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Most small business owners start out with big dreams, but often, those dreams don't work out. According to Bureau of Labor Statistics data, 25% of small businesses fail during the first year, 45% during the first two years, and 65% during the first 10 years; only a quarter of small businesses make it 15 years or more. If you're a small business owner in this situation, you aren't alone, and you can get help to move forward.
Business liquidation is an important step in the process of closing down a business. Liquidation can be surprisingly complex, and getting good legal advice can help you move forward in an efficient and financially advantageous manner.
What is business liquidation?
Liquidation is the process of selling off the assets of a business. It's distinct from dissolution, which is the process of eliminating the business entity itself.
Some of the assets that may be sold in liquidation include:
- Unsold inventory
- Real property
Liquidation is one part of closing down a business. The business ceases normal operations and focuses all of its remaining efforts on converting assets into cash, usually to pay creditors.
Who receives the proceeds from a liquidation sale?
Often, a business is liquidated when it is insolvent, meaning it can no longer meet its financial obligations. As such, liquidated assets are usually sold to pay creditors. Holders of secured debt (that is, debt with collateral, like a mortgage or auto loan) have the highest priority, followed by holders of unsecured debt (such as credit cards).
If the business has shareholders, then they may be entitled to any leftover funds after the creditors are paid. Anything that still remains goes to the business owner.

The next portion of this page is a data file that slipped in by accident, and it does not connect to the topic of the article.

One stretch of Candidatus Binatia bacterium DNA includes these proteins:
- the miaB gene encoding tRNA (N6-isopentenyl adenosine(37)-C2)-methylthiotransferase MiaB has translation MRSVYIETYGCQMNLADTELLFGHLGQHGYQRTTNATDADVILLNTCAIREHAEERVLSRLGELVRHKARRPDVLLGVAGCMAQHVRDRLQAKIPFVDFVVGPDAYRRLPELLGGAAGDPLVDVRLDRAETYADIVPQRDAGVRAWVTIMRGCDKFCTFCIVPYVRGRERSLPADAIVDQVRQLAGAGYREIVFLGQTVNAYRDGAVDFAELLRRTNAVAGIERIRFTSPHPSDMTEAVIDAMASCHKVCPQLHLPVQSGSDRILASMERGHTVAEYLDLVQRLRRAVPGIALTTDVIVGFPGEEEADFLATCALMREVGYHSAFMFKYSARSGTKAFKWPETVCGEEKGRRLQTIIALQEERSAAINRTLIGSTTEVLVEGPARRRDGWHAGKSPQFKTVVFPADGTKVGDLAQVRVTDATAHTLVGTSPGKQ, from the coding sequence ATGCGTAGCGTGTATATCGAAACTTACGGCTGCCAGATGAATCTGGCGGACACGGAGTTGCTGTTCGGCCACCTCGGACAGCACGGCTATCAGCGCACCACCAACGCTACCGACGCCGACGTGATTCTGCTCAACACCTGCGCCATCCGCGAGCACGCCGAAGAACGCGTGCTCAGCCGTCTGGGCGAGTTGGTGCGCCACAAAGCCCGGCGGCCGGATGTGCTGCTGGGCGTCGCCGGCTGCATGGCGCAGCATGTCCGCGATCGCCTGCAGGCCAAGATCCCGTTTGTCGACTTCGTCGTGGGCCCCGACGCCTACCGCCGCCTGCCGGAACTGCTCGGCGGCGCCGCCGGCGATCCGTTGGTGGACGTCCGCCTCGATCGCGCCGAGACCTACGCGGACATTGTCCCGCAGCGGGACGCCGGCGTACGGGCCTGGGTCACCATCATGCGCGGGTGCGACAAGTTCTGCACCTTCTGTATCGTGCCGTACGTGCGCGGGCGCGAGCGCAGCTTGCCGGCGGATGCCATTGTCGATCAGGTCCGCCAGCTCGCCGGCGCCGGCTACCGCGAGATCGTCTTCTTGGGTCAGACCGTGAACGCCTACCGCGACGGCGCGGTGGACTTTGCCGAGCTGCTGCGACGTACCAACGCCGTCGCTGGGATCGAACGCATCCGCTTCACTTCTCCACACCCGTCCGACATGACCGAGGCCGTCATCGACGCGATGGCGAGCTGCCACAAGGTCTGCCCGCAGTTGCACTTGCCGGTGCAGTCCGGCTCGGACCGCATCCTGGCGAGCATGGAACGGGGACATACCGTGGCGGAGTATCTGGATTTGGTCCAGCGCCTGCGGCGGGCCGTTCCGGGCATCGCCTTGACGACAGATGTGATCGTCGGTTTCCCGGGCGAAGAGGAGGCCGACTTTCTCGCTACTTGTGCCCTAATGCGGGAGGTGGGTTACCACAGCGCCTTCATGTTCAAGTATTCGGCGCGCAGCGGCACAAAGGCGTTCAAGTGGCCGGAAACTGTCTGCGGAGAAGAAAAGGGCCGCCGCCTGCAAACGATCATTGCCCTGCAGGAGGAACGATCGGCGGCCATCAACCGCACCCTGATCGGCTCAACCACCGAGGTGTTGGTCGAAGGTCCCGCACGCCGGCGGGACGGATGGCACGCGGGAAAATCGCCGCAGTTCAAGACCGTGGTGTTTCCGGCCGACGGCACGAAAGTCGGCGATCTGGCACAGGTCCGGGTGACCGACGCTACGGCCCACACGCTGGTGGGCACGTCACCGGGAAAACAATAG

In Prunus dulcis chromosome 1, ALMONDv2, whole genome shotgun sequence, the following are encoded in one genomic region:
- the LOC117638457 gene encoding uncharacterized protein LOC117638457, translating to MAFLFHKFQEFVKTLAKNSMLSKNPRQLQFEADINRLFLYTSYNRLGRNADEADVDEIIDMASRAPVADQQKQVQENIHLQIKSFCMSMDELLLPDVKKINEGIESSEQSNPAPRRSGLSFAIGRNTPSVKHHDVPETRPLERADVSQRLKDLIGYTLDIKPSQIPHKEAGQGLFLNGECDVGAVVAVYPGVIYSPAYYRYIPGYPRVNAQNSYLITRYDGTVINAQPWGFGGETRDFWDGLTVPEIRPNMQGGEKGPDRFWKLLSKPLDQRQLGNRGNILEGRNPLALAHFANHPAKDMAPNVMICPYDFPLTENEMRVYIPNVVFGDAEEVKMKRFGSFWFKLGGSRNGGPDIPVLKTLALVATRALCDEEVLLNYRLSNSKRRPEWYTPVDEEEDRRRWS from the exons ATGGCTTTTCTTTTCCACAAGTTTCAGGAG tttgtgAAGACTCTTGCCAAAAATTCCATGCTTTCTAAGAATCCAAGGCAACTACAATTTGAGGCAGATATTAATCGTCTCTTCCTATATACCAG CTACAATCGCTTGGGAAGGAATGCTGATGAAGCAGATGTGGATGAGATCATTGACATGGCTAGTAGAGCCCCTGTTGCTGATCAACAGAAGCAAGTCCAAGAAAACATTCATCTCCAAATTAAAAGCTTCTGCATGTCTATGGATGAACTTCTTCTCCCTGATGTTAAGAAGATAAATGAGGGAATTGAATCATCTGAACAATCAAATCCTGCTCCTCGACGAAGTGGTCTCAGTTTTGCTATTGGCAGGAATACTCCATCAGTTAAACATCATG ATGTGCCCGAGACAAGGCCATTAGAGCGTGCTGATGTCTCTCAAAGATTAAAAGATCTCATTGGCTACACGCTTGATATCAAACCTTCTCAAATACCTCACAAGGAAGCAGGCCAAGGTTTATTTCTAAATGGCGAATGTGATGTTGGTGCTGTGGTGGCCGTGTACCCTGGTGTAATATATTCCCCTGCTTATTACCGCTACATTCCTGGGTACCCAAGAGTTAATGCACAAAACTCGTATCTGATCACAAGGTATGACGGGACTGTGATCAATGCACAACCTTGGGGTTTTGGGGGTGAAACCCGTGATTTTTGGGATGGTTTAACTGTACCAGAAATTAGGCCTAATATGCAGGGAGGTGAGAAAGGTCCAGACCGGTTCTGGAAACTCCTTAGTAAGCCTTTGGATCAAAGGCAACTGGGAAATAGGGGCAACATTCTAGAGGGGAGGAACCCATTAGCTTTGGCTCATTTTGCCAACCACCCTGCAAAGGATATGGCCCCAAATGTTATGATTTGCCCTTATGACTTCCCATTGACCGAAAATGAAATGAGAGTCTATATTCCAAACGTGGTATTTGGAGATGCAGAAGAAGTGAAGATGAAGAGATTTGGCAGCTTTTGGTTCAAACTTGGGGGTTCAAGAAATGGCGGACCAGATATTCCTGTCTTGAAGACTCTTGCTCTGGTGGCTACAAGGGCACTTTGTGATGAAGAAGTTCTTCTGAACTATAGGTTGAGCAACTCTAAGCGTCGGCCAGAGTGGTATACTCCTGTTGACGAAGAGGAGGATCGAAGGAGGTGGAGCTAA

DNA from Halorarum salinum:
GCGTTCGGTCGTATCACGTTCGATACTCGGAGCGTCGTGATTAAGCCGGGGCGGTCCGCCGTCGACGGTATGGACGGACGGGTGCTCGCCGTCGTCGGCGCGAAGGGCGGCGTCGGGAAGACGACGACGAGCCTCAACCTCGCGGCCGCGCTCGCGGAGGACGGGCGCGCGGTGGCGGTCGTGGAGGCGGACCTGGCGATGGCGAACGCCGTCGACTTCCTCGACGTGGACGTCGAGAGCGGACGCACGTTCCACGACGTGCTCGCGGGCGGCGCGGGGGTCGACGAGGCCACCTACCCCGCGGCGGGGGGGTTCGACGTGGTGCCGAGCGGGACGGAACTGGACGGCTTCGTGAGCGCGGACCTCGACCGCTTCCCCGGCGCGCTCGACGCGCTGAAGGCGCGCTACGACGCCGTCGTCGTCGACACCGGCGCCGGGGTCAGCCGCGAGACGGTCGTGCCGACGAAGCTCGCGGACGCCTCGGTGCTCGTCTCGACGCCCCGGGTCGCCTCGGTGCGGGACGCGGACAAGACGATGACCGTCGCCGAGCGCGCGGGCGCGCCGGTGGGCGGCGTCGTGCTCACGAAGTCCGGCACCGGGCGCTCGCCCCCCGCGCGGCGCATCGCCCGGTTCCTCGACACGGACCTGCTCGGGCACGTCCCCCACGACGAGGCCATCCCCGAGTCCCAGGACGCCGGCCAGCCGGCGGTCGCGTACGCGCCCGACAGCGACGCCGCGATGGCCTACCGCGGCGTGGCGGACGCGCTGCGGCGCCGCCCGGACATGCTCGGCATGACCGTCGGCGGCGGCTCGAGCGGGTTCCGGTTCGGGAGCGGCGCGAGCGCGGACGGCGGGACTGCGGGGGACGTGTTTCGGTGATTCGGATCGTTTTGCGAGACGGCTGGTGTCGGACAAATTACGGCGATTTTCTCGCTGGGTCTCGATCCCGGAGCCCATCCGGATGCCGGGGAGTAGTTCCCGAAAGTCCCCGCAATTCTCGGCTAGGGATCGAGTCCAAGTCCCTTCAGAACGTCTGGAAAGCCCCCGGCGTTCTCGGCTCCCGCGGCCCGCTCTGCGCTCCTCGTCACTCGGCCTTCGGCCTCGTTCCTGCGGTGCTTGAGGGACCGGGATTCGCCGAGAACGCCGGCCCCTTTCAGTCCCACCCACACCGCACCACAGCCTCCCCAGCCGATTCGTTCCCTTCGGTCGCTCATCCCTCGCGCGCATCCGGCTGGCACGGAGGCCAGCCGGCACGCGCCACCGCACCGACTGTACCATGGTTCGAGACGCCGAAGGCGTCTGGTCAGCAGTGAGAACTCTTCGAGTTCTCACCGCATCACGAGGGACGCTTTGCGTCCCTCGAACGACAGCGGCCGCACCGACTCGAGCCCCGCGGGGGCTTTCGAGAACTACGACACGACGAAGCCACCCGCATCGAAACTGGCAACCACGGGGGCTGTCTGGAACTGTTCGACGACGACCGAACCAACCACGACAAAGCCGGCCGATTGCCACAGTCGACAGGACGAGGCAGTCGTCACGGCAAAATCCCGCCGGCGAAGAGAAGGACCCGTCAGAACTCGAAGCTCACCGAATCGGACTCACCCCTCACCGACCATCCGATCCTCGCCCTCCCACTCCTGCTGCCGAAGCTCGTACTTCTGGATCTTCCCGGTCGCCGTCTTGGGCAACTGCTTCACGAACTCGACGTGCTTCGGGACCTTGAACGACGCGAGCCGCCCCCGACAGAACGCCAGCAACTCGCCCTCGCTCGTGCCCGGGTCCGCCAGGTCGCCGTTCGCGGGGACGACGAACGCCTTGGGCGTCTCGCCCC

How Chapter 7 bankruptcy interacts with business liquidation
Businesses can take advantage of Chapter 7 bankruptcy to streamline the liquidation process. In Chapter 7 proceedings, the bankruptcy trustee will sell the business assets and use the proceeds to pay creditors. However, there are important differences in how Chapter 7 works, depending on the type of business:
- If the business is a sole proprietorship, then there is no distinction between the business and the business owner as legal entities. The owner can file for Chapter 7 bankruptcy in order to discharge both business and personal debts.
- If the business is a partnership, LLC, or corporation, then the business is a separate entity from the owner. Business entities can still file for Chapter 7, but they cannot get their debts discharged, and the owner or owners may end up liable for those debts. The only real benefit of Chapter 7 in this situation is that the bankruptcy trustee manages the liquidation process.
As always, just because you can file bankruptcy doesn't mean you should. Only an experienced attorney who knows the bankruptcy laws and the courts can advise whether it's in your interest in your individual situation.
Why you need a lawyer for small business liquidation
Liquidation is an important step to close down your business and move forward with your career. It's also a fairly complex process where an error can expose you to significant financial and legal liability. An attorney can help you move forward by:
- Investigating and organizing your assets so you know when and how to sell them
- Handling communications with your creditors on your behalf
- Reviewing sales agreements, contracts, and other legal documents for accuracy and compliance
- Advising whether Chapter 7 bankruptcy is in your interest
If you are taking the difficult step of liquidating your business, you surely have a lot on your mind. Our experienced attorneys can guide you forward. Contact us today to speak with an experienced small business liquidation lawyer at Benjamin R. Matthews and Associates, LLC.